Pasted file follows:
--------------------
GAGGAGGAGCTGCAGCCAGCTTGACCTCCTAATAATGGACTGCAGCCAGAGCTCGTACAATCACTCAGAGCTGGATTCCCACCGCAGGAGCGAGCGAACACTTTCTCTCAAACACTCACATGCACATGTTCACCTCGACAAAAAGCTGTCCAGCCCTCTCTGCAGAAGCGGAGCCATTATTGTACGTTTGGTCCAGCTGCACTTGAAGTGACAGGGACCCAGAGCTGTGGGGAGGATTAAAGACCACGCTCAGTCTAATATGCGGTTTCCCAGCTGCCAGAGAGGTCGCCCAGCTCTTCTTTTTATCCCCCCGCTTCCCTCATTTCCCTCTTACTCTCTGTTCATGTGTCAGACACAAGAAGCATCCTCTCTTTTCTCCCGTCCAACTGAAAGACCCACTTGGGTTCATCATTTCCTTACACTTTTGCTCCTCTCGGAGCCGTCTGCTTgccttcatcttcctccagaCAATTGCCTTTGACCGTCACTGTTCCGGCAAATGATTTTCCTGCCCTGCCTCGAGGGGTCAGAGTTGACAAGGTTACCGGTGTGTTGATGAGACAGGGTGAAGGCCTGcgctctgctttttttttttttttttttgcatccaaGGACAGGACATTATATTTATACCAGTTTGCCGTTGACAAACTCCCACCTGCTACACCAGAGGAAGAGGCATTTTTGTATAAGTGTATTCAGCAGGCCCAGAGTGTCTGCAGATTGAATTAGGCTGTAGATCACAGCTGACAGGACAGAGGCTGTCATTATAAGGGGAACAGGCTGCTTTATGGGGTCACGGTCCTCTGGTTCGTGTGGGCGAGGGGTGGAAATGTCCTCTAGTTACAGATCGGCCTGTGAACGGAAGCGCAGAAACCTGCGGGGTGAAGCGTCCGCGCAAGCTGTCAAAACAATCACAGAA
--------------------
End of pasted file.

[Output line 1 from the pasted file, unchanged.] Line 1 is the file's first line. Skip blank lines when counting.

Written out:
GAGGAGGAGCTGCAGCCAGCTTGACCTCCTAATAATGGACTGCAGCCAGAGCTCGTACAATCACTCAGAGCTGGATTCCCACCGCAGGAGCGAGCGAACACTTTCTCTCAAACACTCACATGCACATGTTCACCTCGACAAAAAGCTGTCCAGCCCTCTCTGCAGAAGCGGAGCCATTATTGTACGTTTGGTCCAGCTGCACTTGAAGTGACAGGGACCCAGAGCTGTGGGGAGGATTAAAGACCACGCTCAGTCTAATATGCGGTTTCCCAGCTGCCAGAGAGGTCGCCCAGCTCTTCTTTTTATCCCCCCGCTTCCCTCATTTCCCTCTTACTCTCTGTTCATGTGTCAGACACAAGAAGCATCCTCTCTTTTCTCCCGTCCAACTGAAAGACCCACTTGGGTTCATCATTTCCTTACACTTTTGCTCCTCTCGGAGCCGTCTGCTTgccttcatcttcctccagaCAATTGCCTTTGACCGTCACTGTTCCGGCAAATGATTTTCCTGCCCTGCCTCGAGGGGTCAGAGTTGACAAGGTTACCGGTGTGTTGATGAGACAGGGTGAAGGCCTGcgctctgctttttttttttttttttttgcatccaaGGACAGGACATTATATTTATACCAGTTTGCCGTTGACAAACTCCCACCTGCTACACCAGAGGAAGAGGCATTTTTGTATAAGTGTATTCAGCAGGCCCAGAGTGTCTGCAGATTGAATTAGGCTGTAGATCACAGCTGACAGGACAGAGGCTGTCATTATAAGGGGAACAGGCTGCTTTATGGGGTCACGGTCCTCTGGTTCGTGTGGGCGAGGGGTGGAAATGTCCTCTAGTTACAGATCGGCCTGTGAACGGAAGCGCAGAAACCTGCGGGGTGAAGCGTCCGCGCAAGCTGTCAAAACAATCACAGAA